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The Old Skool method of doing service calls was to go out on the call and pray to the pot bellied Buddha that the tech sheet was still hidden somewhere on the appliance. The plan being that, if the tech sheet was still there, you could stare at the lines and squiggles long enough to convince the customer you had reached a definitive and scientific conclusion about the problem.
My friends, I'm here to tell you that the Internet has made this Monkey Boy way of doing bidness obso-frikkin-lete
It's tough for appliance techs today. Our biggest competition is from cheap replacement machines. The proliferation of pricey electronic boards in appliances means that if you can't quickly do a slam-dunk diagnosis, you are at risk of losing customers and your profitability.
Meanwhile, electrical troubleshooting is largely a lost science. What exactly have we lost? The Old Skool troubleshooting techniques that us old timers learned way back. And guess what: these same Old Skool troubleshoot
We troubleshot a GE Advantium Speedcooker from the control board for a no convection bake problem and determined that either the convective heating element or the TCO had failed open. Testing each component individually required uninstalling the oven with special equipment. So on our second visit, we returned with both parts-- the convection heating element and the TCO. The specific failure turned out to be the non-resettable TCO that had failed open.
Watch how I used the schematic to sele
What we call Parts-Changing Monkeys (PCMs) around here at Appliantology are techs who rely on pattern recognition, tech myths, and blind luck to make their repairs. Case in point with this example of a GE ZGU385 gas cooktop, where said PCM figured he would get lucky by replacing a couple of components that seemed related to the problem, apparently without any troubleshooting beforehand.
Spoiler: he didn't get lucky.
Real technicians don't rely on luck to get things fixed. We rely on kn
Appliantology isn't the only online appliance repair resource out there -- but it's by far the best. What this site has over "free" alternatives, such as Facebook repair groups, are three primary points: Organization, Privacy, and Information Integrity.
Facebook isn't free; the product is YOU and you're "paying" by allowing Facebook algorithms to microanalyze everything you do on the site. Every click, every interaction, every post, even how long you spend looking at things are all permanen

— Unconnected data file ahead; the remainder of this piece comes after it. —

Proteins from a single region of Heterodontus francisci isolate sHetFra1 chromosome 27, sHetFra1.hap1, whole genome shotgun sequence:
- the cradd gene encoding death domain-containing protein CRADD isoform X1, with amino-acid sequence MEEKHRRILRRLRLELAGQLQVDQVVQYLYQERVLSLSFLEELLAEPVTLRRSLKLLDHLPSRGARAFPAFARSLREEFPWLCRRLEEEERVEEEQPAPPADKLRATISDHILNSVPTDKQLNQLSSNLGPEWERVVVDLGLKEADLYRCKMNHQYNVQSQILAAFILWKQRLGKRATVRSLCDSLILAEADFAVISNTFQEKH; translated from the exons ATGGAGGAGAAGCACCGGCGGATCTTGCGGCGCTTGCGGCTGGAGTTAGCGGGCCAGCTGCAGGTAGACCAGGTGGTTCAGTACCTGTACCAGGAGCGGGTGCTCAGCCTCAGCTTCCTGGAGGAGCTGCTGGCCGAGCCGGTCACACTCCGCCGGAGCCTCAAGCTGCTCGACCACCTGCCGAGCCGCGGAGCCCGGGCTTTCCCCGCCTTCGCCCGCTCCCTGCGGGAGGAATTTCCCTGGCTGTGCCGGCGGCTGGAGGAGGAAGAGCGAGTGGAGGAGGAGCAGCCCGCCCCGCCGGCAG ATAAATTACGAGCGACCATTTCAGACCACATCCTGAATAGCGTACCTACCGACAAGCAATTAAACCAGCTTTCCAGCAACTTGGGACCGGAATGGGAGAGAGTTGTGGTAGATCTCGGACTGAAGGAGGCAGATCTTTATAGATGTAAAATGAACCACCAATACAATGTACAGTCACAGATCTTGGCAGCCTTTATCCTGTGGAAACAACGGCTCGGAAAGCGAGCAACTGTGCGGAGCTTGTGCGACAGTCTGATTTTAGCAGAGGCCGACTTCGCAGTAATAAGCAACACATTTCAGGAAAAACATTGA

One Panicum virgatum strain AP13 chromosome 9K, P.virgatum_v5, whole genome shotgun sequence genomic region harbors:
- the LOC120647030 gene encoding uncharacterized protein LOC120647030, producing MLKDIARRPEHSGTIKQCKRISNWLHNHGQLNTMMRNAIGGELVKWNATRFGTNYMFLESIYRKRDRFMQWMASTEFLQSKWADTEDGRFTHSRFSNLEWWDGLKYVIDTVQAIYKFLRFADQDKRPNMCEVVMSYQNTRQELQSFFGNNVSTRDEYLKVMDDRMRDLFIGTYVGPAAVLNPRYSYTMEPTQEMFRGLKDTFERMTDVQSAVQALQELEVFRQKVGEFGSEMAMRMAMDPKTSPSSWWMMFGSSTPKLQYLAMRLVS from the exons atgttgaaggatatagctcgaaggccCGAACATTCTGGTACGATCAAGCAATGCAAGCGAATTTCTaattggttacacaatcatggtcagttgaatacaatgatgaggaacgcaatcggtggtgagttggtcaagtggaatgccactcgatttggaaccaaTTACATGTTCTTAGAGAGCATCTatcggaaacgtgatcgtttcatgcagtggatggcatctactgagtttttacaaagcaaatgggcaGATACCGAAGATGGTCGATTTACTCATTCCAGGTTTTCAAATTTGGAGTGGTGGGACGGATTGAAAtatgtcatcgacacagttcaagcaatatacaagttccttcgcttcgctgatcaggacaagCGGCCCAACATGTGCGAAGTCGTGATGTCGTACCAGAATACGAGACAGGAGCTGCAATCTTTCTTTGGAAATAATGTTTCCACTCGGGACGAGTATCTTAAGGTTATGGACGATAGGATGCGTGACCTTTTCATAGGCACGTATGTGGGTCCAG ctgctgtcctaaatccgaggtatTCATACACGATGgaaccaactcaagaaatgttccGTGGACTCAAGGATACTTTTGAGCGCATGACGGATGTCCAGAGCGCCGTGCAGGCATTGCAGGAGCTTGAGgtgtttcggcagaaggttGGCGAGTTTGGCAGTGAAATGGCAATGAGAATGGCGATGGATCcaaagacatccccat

Did you miss our awesome webinar a few weeks ago? With all the computer-controlled dryers out there today, many techs forget that they still need Old Skool circuit troubleshooting skills to solve many dryer problems they'll encounter in the field today. With that in mind, our recent webinar covered four real-world dryer case studies on simple dryer circuits that trip up lots of techs who should know better (and think they do but, in fact, do not).
Some of the topics we covered include:
@fillthebarman ran into an interesting problem the other day: he had a stacked washer and dryer where the washer could only be run when the dryer was running. How is this possible? Brother @sh2sh2 had the answer:
A brilliant piece of insight, and precisely what turned out to be going on here. But how does this happen, exactly? Let's look at the schematics. Here's the washer:
As you can see from the circled bit, the power supply for the washer comes right from the dryer's connec
There are some electrical terms that are often used in vague and incorrect ways by the general public. This can make things confusing for us techs, especially those new to the craft, because these terms have precise meanings when used by those in the trade. A couple of these words are short and ground.
Short is often used by the non-technical to refer to any "bad" circuit. The term "short circuit" is a popular one to throw around in this sense. In reality, a short is just one of multiple di
Volts, ohms, and amps -- these are the three types of electrical measurements from which we draw our diagnostic conclusions as appliance techs. They all have their uses, but watch out -- they're not all equal in usefulness or reliability! Let's go through them one at a time.
Ohms: Despite being a lot of techs' go-to measurement, ohms is actually the least reliable of the three. This is due in large part to the fact that it can only be performed on a dead circuit. This means that it complete
Ghost voltage is a term that you'll hear used in tech circles, and often incorrectly. Ghost voltage is the name of a very specific phenomenon, but I've seen it used variously to refer to failing under load, high resistance connections, and even simple open circuits. What does it really mean?
What we call ghost voltage is transient, seemingly sourceless voltage. It does, of course, have a source. You know how when current flows through a conductor, it produces a magnetic field? Well that mag
Reliable income is something all techs want to achieve. But to have consistent profits, you have to perform consistently on service calls. While we all might like to think of ourselves as repair cowboys who can head out on every job half-cocked and still get it fixed right, that's just not reality. The way to achieve the most consistency possible on service calls is by using systems.
A system is coherent set of standard operating procedures (SOPs) designed to achieve a specific objective. I
You're fighting a constant battle in the appliance repair trade to get the most money out of the time you spend. One of the biggest problems you face is unprofitable service calls. Most often these crop up as repairs that are close to the replacement cost. What customer is going to opt for a $300 repair when they can buy a new dryer for $400?
Fortunately, there are 2 simple steps you can take to weed out 95% of these kinds of calls. These steps are prediagnosis and flat-rate pricing.
Sometimes, the hardest part of being a tech is dealing with the customer. Customers always have expectations, some reasonable and some not, and we have to manage these on top of performing our diagnostics and repairs.
A large part of being a real technician is knowing when to trust your own expertise over customer demands. This struggle generally manifests in two ways:
1. The customer has their own diagnosis that they're sure is correct. We've all encountered this before. Something alo